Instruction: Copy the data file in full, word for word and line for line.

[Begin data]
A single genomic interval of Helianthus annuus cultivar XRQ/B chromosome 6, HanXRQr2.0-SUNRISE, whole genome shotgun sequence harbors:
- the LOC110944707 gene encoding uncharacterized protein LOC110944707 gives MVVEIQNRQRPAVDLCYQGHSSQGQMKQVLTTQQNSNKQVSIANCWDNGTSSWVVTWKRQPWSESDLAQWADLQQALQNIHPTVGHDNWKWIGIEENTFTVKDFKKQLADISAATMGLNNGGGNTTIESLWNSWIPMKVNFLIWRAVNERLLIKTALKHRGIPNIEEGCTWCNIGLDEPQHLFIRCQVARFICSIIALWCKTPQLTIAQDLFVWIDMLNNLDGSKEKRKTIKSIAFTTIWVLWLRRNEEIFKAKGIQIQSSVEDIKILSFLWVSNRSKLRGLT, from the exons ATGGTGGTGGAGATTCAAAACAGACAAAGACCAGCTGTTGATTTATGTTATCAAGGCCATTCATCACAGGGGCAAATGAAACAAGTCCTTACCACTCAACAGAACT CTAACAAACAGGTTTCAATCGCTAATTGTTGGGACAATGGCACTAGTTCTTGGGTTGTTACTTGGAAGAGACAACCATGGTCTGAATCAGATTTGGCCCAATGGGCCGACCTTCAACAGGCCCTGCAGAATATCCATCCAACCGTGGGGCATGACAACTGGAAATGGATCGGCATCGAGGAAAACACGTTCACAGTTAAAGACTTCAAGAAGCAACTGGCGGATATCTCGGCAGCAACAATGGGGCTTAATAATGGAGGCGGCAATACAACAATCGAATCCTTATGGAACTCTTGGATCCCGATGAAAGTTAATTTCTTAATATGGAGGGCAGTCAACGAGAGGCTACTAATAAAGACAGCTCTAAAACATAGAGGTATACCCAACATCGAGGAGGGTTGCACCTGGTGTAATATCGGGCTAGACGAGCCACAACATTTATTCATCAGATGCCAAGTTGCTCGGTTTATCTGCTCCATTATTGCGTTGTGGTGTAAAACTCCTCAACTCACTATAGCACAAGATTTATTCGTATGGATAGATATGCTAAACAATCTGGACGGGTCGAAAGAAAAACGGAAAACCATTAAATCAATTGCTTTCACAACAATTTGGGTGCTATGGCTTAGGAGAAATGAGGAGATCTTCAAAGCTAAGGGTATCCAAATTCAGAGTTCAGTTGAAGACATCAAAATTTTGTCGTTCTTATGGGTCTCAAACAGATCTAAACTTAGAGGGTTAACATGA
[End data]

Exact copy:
A single genomic interval of Helianthus annuus cultivar XRQ/B chromosome 6, HanXRQr2.0-SUNRISE, whole genome shotgun sequence harbors:
- the LOC110944707 gene encoding uncharacterized protein LOC110944707 gives MVVEIQNRQRPAVDLCYQGHSSQGQMKQVLTTQQNSNKQVSIANCWDNGTSSWVVTWKRQPWSESDLAQWADLQQALQNIHPTVGHDNWKWIGIEENTFTVKDFKKQLADISAATMGLNNGGGNTTIESLWNSWIPMKVNFLIWRAVNERLLIKTALKHRGIPNIEEGCTWCNIGLDEPQHLFIRCQVARFICSIIALWCKTPQLTIAQDLFVWIDMLNNLDGSKEKRKTIKSIAFTTIWVLWLRRNEEIFKAKGIQIQSSVEDIKILSFLWVSNRSKLRGLT, from the exons ATGGTGGTGGAGATTCAAAACAGACAAAGACCAGCTGTTGATTTATGTTATCAAGGCCATTCATCACAGGGGCAAATGAAACAAGTCCTTACCACTCAACAGAACT CTAACAAACAGGTTTCAATCGCTAATTGTTGGGACAATGGCACTAGTTCTTGGGTTGTTACTTGGAAGAGACAACCATGGTCTGAATCAGATTTGGCCCAATGGGCCGACCTTCAACAGGCCCTGCAGAATATCCATCCAACCGTGGGGCATGACAACTGGAAATGGATCGGCATCGAGGAAAACACGTTCACAGTTAAAGACTTCAAGAAGCAACTGGCGGATATCTCGGCAGCAACAATGGGGCTTAATAATGGAGGCGGCAATACAACAATCGAATCCTTATGGAACTCTTGGATCCCGATGAAAGTTAATTTCTTAATATGGAGGGCAGTCAACGAGAGGCTACTAATAAAGACAGCTCTAAAACATAGAGGTATACCCAACATCGAGGAGGGTTGCACCTGGTGTAATATCGGGCTAGACGAGCCACAACATTTATTCATCAGATGCCAAGTTGCTCGGTTTATCTGCTCCATTATTGCGTTGTGGTGTAAAACTCCTCAACTCACTATAGCACAAGATTTATTCGTATGGATAGATATGCTAAACAATCTGGACGGGTCGAAAGAAAAACGGAAAACCATTAAATCAATTGCTTTCACAACAATTTGGGTGCTATGGCTTAGGAGAAATGAGGAGATCTTCAAAGCTAAGGGTATCCAAATTCAGAGTTCAGTTGAAGACATCAAAATTTTGTCGTTCTTATGGGTCTCAAACAGATCTAAACTTAGAGGGTTAACATGA